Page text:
Master, why do you do this to me? You harm me, you shame me, and I hate you for it. Yet you satisfy me in the strange, incomprehensible way known only to your slaves.

We are the nail-biters (lucky are they), the scab-pickers, the hair-pullers, the hand-washers, the counters and so many others. Like a master puppeteer, you manage us, you direct our movements, you interrupt our lives.

Yes, Master, I will do your bidding again – but just this time. When it is done I will feel shame and anger, and I will vow that it is the last time I will bow to your demand.

Master, will you ever let me go?

Thursday, June 29, 2006

Wednesday, June 28, 2006


Acryllic painting of Sunnyrest Farm by Evelyn Andrus Toporcer, circa 1973, from a Kodachrome slide taken in the 1940s.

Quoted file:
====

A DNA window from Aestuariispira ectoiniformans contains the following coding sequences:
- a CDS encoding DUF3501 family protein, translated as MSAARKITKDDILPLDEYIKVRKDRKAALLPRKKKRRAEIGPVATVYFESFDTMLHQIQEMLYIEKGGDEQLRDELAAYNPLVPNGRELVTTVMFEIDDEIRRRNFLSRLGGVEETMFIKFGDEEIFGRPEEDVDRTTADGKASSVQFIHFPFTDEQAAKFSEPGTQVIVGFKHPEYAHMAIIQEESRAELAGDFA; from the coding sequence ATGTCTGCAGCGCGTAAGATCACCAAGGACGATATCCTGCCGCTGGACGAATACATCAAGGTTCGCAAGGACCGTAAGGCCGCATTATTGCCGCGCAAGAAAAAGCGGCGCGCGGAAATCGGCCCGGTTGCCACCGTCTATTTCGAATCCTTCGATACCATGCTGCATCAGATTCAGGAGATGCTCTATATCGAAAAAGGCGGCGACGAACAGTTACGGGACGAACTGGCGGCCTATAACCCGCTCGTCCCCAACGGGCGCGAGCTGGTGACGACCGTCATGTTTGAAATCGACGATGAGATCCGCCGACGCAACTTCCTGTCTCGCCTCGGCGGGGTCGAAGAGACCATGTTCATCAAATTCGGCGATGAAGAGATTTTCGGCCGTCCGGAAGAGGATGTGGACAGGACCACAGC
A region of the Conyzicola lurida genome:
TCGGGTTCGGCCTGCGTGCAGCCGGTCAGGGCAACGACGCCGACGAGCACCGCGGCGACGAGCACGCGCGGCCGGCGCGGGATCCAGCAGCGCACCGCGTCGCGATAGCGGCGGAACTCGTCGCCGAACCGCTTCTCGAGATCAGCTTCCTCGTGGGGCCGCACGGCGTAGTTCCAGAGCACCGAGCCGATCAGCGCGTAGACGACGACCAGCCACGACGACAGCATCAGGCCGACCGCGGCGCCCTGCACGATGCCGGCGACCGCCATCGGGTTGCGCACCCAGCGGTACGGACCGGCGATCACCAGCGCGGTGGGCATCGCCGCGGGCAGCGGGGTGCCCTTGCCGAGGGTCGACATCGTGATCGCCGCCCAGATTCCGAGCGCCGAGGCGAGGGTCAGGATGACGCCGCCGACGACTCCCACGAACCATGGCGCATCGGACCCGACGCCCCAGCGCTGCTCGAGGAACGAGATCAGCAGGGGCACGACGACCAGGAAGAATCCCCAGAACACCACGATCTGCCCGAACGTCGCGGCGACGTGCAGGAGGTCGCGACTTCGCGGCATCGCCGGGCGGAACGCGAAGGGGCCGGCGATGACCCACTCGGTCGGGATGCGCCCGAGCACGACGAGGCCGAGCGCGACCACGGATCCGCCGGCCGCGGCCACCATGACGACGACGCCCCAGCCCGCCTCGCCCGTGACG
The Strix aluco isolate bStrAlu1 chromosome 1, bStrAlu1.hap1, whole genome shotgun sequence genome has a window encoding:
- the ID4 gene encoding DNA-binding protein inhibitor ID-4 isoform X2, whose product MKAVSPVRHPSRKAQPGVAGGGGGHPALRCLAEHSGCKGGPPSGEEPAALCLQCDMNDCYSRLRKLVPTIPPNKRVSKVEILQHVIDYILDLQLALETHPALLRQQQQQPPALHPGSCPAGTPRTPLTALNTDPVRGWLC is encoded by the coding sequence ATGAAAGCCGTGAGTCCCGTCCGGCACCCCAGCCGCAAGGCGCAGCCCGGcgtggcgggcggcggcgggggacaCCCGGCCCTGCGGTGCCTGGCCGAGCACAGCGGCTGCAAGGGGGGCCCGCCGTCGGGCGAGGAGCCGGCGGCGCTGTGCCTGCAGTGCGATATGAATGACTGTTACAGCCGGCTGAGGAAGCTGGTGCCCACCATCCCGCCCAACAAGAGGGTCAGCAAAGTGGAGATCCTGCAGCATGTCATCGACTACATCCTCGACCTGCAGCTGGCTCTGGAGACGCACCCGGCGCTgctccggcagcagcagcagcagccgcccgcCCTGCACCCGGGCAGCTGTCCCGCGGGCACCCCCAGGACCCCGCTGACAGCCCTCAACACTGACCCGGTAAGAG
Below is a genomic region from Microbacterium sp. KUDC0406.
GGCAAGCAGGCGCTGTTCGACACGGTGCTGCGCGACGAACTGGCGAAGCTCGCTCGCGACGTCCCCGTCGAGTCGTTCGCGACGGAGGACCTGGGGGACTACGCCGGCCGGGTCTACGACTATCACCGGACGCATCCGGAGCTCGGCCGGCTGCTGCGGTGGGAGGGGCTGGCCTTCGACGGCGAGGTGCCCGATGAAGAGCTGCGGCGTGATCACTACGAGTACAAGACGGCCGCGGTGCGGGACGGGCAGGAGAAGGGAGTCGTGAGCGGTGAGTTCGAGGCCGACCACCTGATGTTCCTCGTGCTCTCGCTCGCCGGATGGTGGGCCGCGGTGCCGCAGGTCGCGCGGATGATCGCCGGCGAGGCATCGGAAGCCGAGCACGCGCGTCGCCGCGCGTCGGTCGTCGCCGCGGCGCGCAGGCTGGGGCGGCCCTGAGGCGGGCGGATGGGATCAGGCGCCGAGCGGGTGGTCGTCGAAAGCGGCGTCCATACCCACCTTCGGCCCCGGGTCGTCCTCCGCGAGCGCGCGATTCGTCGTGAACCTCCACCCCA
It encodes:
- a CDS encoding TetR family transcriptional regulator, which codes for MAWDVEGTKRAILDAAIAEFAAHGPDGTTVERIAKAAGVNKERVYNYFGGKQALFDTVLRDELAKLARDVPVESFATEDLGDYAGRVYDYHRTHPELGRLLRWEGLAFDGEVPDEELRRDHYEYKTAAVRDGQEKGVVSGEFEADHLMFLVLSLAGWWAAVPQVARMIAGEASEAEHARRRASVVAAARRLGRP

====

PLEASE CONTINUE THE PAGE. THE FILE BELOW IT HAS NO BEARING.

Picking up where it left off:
When I was little, my father would spend summer evenings taking me to “stables” (his choice of words) where we would boldly walk through pastures and into barns, sometimes chasing the horses for the fun of watching them run and buck, sometimes offering them carrots or apples. It was not yet 1950, and liabilities and lawsuits weren’t on anybody’s mind, but it’s still hard to figure why nobody ever shot us or called the local sheriff.

Our favorite place was named “Sunnyrest Farm,” with its rolling, tree-lined pastures and its well-maintained, red, gambrel-roofed barns. There were box-stalls in it for several horses, and it was on one of our evening invasions of that barn that I met Johnny Curry, Cowboy. I was four years old.

Johnny kept his horse at Sunnyrest in exchange for taking care of the other animals boarded there. He was probably in his twenties, though the age difference between us never quite registered with me. He talked about horses, and I boldly conversed with him, completely forgetting my usual shyness.